W3C home > Mailing lists > Public > www-tag@w3.org > April 2008

Re: Uniform access to descriptions

From: Pat Hayes <phayes@ihmc.us>
Date: Mon, 14 Apr 2008 12:01:09 -0500
Message-Id: <p06230905c4293ac70cae@[]>
To: wangxiao@musc.edu
Cc: "Eric J. Bowman" <eric@bisonsystems.net>, Michaeljohn Clement <mj@mjclement.com>, "www-tag@w3.org WG" <www-tag@w3.org>, noah_mendelsohn@us.ibm.com, Jonathan Rees <jar@creativecommons.org>, Phil Archer <parcher@icra.org>, "Williams, Stuart (HP Labs, Bristol)" <skw@hp.com>
At 10:55 AM +0100 4/14/08, Xiaoshu Wang wrote:
>Let's me give you a *real world* example that you may (or have 
>already) encounter in the real world. Say, you go to a post office 
>to get a package.  A lady named Jane happily greets you. You gives 
>her your package slip. She looked at it and then say "Go out and 
>come back again", you don't know why but nevertheless follow her 
>instruction and come back.  She then took your slip and give you the 
>What does that make you feel?  Wouldn't you feel compelled to ask 
>her: why the hell you want me to go out and come back again? Her 
>reply would be - and you have argued for her - "because I have to 
>follow the *proper* procedure!"

Let me modify the example to give a better analogy to http-range-14.

Jane greets you and looks at the slip, then she gives it back to you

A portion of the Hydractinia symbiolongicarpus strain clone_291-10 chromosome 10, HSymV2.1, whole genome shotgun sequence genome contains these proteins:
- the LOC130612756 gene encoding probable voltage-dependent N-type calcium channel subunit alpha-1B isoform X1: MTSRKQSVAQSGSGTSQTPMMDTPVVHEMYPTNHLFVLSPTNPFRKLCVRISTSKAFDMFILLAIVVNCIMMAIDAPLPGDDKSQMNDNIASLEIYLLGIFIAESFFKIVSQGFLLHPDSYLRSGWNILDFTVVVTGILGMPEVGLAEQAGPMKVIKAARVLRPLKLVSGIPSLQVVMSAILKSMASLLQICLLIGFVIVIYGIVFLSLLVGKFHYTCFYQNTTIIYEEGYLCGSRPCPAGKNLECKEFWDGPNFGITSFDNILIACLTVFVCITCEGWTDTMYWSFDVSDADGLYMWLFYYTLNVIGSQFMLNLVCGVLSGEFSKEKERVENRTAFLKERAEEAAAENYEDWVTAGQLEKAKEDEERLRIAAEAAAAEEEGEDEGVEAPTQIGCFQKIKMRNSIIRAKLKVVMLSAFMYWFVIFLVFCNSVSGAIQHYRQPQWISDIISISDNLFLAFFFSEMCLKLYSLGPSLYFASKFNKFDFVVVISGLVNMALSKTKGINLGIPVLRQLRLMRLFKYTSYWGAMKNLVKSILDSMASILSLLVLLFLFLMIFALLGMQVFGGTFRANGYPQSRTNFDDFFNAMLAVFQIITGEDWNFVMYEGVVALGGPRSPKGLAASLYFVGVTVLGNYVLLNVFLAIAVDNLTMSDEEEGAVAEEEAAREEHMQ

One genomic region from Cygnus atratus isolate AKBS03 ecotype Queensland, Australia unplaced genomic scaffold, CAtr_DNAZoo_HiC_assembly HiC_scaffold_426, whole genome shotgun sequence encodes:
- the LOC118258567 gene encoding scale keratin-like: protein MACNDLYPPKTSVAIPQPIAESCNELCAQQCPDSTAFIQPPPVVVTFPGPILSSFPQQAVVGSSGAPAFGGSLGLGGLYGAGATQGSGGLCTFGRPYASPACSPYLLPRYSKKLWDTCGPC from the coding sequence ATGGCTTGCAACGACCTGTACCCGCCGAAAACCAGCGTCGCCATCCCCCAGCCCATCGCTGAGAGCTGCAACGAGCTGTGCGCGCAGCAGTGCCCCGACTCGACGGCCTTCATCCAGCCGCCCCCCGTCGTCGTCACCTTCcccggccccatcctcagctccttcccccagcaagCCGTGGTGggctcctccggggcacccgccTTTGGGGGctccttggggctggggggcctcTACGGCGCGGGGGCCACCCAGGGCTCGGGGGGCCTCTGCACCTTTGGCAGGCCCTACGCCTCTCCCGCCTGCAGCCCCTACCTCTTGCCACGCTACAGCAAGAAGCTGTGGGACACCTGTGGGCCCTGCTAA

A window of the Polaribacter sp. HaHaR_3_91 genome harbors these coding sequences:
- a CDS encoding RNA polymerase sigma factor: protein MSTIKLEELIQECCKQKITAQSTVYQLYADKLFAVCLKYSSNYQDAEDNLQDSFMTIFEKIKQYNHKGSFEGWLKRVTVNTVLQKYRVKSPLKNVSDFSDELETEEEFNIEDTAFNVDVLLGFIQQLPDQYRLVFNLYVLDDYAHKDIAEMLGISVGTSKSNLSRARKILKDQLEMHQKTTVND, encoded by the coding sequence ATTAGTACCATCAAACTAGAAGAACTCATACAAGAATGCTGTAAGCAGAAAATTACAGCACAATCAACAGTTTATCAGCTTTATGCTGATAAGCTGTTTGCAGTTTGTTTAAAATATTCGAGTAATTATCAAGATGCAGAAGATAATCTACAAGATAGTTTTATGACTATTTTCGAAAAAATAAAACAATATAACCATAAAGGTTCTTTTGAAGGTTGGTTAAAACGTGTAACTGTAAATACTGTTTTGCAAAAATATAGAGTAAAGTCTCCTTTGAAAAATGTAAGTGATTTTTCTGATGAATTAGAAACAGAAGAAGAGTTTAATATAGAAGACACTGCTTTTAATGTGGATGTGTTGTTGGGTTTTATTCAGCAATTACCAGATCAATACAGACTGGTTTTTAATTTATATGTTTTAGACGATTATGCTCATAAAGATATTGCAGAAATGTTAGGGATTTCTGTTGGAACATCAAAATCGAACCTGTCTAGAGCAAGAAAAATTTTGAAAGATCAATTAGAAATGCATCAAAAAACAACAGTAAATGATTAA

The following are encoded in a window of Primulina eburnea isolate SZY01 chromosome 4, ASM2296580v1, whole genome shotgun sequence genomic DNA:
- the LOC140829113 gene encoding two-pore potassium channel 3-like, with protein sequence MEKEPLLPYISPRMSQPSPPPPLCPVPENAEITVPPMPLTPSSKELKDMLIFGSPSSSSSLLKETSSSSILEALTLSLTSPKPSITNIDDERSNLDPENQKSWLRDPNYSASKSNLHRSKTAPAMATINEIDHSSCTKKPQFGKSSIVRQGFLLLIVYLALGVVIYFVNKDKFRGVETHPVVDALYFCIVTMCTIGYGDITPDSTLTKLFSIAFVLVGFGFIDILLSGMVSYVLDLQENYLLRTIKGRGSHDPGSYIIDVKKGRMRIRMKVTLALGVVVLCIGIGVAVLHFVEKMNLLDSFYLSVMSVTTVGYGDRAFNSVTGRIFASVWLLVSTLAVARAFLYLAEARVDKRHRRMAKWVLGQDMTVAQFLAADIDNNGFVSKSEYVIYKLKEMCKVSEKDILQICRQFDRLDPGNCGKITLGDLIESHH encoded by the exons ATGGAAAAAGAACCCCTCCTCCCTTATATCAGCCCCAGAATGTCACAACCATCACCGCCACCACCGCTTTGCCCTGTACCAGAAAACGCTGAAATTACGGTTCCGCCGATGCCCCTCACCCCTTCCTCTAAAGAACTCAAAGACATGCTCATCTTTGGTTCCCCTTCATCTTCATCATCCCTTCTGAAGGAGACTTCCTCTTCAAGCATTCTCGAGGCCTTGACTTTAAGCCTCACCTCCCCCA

and says, "Please take it over there (pointing to another counter) 
and give it to John."  And you do, and after you stand in line again, 
John gives you your package.

You ask him (or someone else) why Jane couldn't have just handed it 
to you herself, and the answer is that your package is sent by the 
Government, and Jane is the private-package clerk, so if she had just 
given it to you, you would have been legally justified in assuming 
that the package was sent by a private person rather than by the 
Government. And you might say, but I don't give a damn who sent it; 
and they would say, Ah yes, you may not, but some people think this 
distinction is very important, and they could sue us for many 
millions of dollars if we were to accidentally imply the wrong 
information about a package. And you might object: wouldn't it be 
simpler to have a notice over Jane's counter which says 
'non-government packages only' or some such, or maybe have a notice 
on the entry door telling you to go one way if the package is from 
the Government and another way if it is from a private sender? And 
the answer is, first, you might not know who sent your package; and 
second, the overwhelming majority of packages are private, so its 
much more efficient to assume that case first, and then deal with the 
exceptions by moving them elsewhere; and third, most people (just 
like you) don't care anyway, so they aren't even thinking about 
government vs. private senders, and they will just get confused by 
such notices.

>What do we call this in real life?

One of those unfortunate minor nuisances which waste small pieces of 
time. Life is full of them. Sigh.


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Received on Monday, 14 April 2008 17:01:55 UTC

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